Anxiety and depression are the most common mental health disorders worldwide. Findings from this study will be used to help find effective treatments and improve the lives of people experiencing these disorders.
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It is being led by the National Institute for Health and Care Research (NIHR) Mental Health BioResource and researchers at King’s College London, in collaboration with researchers at the universities of Ulster, Edinburgh and Cardiff.
Outdoor and indoor pollutants have been linked to a variety of adverse health effects including increasing the risk of cardiac disease and lung diseases. It is thought that air pollution may also cause problems with memory and the brain’s ability to process information.
This study will investigate the effect of common air pollutants on brain function in healthy participants who have family members with brain disorders such as dementia.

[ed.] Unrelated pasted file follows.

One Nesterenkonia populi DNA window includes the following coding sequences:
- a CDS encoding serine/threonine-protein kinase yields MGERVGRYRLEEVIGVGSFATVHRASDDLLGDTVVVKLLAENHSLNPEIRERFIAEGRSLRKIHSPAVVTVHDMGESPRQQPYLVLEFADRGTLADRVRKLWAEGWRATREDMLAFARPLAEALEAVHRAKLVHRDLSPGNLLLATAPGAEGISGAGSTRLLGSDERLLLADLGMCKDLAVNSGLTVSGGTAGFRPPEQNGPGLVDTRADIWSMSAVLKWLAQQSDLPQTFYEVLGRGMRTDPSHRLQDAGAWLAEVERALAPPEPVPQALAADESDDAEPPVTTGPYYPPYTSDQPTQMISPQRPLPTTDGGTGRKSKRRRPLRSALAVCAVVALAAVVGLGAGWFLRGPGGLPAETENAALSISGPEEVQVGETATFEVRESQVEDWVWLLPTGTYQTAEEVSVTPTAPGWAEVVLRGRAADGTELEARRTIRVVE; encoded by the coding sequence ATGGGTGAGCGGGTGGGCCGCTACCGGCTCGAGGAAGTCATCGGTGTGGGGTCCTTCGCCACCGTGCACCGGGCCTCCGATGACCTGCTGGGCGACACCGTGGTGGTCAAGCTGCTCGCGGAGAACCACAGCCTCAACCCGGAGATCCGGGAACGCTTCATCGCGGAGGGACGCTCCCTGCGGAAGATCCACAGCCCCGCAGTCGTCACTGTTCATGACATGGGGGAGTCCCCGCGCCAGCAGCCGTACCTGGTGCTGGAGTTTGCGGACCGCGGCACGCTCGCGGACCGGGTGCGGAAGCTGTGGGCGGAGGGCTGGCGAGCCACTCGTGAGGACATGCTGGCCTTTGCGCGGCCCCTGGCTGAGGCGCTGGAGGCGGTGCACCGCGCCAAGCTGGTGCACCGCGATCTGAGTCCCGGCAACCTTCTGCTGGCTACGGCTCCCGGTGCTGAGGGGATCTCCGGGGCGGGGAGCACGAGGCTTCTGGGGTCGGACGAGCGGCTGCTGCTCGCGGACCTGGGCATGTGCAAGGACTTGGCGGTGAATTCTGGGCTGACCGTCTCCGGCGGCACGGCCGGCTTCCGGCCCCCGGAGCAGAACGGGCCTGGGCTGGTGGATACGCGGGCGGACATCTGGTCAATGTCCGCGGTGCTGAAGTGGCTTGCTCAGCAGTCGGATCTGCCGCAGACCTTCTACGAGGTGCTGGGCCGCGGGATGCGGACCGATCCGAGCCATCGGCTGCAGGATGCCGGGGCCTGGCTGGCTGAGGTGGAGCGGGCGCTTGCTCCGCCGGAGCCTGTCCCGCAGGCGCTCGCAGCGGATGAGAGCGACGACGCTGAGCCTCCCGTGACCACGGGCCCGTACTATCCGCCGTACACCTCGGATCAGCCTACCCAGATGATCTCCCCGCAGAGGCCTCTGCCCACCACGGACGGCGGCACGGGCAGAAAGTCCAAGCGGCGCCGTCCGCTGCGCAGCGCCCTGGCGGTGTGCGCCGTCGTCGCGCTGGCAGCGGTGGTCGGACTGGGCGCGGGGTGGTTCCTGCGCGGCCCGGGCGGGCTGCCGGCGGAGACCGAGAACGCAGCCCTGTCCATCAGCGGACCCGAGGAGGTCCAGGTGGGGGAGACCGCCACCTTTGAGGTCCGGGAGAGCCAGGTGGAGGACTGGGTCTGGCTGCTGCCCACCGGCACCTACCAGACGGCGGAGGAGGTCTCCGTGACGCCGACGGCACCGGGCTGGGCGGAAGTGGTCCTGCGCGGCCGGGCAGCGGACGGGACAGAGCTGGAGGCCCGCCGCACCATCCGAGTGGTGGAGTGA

It is being carried out by a team based at The University of Manchester and Manchester University NHS Foundation Trust and is funded by the Natural Environment Research Council.
This study is looking to understand and reduce fatigue-related symptoms experienced by people after infection with COVID-19.
Further research will assess the feasibility of a self-help intervention to help reduce symptoms of fatigue in long COVID.
This study is being led by a team of researchers based at The University of Manchester and the Salford Care Organisation (part of Northern Care Alliance NHS Foundation Trust). It is funded by FORME (Charity No: 1045005).